Boise Linux Users Group June 21 Meeting Report

Tonight's meeting focused on the current status of Plasma 5 as presented by member Darin S.  Darin had installed the Neon Developer Edition from neon.kde.org which represents the latest and greatest in Plasma 5.  Neon is built on the Ubuntu 16.04 LTS foundation.

It was a very interesting presentation as Darin navigated about Plasma and Plasma Wayland.  Wayland is a replacement for the underlying Xwindows server which provides support for high DPI monitors, such as teh ones being found on new laptops (greater than 1920).

Along the way, we discussed using the "backports PPA" for getting the latest version of Plasma 5 as Kubuntu ships with 5.5 and current release is 5.6, something you definitely want to do if you are running Kubuntu for your desktop.  Darin also showed us the IRC logs from the developer team (irclogs.ubuntu.com/2016/06/21) as well as the Kubuntu Package Archives @ lauchpad.net/~kubuntu.  As part of the demo, we also looked at video playback and video tearing that can occur.

Wayland runs under kwin which is selected at login.  Default is kwin_x11 and Wayland is kwin_wayland.  kwin_wayland must be installed in order to use Plasma 5 on Wayland.  (Clint note:  To get Wayland working on my copy of Kubuntu 16.04, I had to install the following packages. kwin-wayland  plasma-workspace-wayland and wayland-protocols.)

There are a number of issues in the latest releases of Plasma 5 and even the underlying Ubuntu 16.04 and video driver availability.  Darin is not recommending Plasma 5 for production desktops and does recommend staying on Kubuntu 14.04 LTS for continued support.  Clint uses Kubuntu 15.10 which he is very happy with it but support ends next month (July 2016) so he has to make a decision to either upgrade to something that is not working well or downgrade back to 14.04.4...

Darin also mentioned using IRC chat and Konversation for #kubuntu and #kubuntu-devel, both for monitoring what is going on in those chatrooms as well as getting help.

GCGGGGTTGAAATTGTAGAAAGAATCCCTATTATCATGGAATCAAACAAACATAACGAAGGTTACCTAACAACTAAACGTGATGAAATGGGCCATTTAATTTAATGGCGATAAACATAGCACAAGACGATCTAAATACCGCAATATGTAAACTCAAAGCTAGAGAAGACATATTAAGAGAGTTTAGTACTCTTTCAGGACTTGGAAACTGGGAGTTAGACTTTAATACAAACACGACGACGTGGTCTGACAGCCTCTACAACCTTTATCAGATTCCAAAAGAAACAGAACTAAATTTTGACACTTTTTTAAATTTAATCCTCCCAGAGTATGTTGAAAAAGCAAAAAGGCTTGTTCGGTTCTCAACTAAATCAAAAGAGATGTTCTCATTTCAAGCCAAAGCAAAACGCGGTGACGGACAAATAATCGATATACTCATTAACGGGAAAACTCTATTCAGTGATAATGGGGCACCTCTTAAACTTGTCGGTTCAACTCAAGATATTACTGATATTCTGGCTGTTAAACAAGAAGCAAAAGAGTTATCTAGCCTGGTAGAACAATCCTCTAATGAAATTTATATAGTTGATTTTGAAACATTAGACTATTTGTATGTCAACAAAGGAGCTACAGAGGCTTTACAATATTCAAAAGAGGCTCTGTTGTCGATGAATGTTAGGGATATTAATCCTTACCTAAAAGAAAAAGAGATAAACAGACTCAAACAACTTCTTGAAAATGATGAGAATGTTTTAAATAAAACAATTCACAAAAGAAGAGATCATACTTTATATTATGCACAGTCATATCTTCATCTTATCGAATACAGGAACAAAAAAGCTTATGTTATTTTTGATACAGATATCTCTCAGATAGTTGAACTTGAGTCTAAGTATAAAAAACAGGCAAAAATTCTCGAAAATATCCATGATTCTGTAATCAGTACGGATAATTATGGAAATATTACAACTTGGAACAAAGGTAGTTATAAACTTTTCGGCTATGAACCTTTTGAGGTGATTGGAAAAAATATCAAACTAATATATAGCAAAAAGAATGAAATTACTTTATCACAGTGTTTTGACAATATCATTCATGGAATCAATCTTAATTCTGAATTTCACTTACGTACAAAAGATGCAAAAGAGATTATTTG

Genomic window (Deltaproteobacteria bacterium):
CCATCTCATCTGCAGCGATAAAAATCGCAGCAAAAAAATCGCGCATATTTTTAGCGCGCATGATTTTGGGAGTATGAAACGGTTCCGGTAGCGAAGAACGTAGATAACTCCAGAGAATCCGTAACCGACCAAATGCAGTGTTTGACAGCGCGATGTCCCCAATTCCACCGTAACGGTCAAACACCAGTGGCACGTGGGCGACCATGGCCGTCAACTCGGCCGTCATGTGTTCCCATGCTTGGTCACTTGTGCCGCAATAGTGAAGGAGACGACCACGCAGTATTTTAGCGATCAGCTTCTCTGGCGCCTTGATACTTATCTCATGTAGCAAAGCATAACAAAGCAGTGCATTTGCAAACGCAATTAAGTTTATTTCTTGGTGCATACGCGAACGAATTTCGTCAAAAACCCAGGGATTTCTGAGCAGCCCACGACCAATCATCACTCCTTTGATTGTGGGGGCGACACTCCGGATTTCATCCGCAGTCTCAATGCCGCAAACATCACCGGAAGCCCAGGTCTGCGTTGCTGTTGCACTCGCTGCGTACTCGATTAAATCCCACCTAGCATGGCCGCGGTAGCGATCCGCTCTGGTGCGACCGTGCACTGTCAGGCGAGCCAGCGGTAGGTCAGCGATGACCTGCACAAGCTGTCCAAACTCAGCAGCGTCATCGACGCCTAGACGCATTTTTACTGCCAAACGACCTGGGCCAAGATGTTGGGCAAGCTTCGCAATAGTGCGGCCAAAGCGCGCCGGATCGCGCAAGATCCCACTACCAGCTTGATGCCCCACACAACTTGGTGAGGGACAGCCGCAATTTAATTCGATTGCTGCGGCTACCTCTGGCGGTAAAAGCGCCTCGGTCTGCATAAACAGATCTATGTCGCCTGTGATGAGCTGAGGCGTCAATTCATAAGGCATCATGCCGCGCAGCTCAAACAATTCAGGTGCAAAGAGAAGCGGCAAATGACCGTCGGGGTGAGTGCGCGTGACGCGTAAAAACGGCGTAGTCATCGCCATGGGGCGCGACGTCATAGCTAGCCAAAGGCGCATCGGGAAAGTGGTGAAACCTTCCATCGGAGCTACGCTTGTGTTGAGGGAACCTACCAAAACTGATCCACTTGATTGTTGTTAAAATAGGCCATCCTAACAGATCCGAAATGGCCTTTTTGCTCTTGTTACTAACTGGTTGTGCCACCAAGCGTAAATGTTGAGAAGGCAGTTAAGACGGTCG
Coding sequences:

Python language was discussed briefly using the jupyter notebook at localhost:8888/tree/Programming/py/ on Plasma 5.

Rebooting can be an issue sometimes in Plasma(Wayland) and one way to escape out is the Alt-PrtScreen REISUB keyboard sequence.

Other topics of discussion included 16.04 issues and the use of apt for installing versus apt-get.  Darin maintains a "blog" type website at https://sites.google.com/site/bcelinux/ where you can click on classroom topics and get to his postings.

Member Brian H also contributed these notes on the meeting:

Here are some Steps for disabling a kernel module under linux (for example practice disabling the noveau driver):

1. Create a blank file:
#sudo nano /etc/modprobe.d/blacklist.conf (can be named anything but use .conf) for the file extension.

2. Add text to the blank file:
"blacklist <modulename>" (in the blank file use "blacklist" then the "module name" you want to blacklist. For example "blacklist noveau" (prevents the noveau driver from even loading).

3. Reload Kernel Dependencies:
#sudo depmod -a (this maps the new file into the kernel)

4. Regenerate the Kernel biased on the new map links.
#sudo update-initramfs -u


If you have successfully disabled a module it will not load at all. For example if you disable Pulse Audio it will not load and therefore no sound will be present. Keep in mind if you change the .conf or remove the file re-run steps 3 and 4 to build the new kernel. Just because you edit it does not mean it loads at runtime :D.

Debian Directions: (https://wiki.debian.org/KernelModuleBlacklisting)


B. Here is some information on using Thunderbolt of what is supported overall (https://wiki.debian.org/InstallingDebianOn/Apple/MacBookPro/11-1). Mine seems to work with Kernel 3.16.0-4 on Debian just fine. They injected the Intel Thunderbolt connection as a patch it looks like :D.

C. Backports for Debian - Different from Ubuntu.
(https://backports.debian.org/)

A very good meeting and we went right up to the 9 o'clock hour.  Thanks to Taos for the Pizza, Cookies and Soda.

Next month, Clint will do a presentation on the basics of using SELinux, a security "firewall" for Linux services.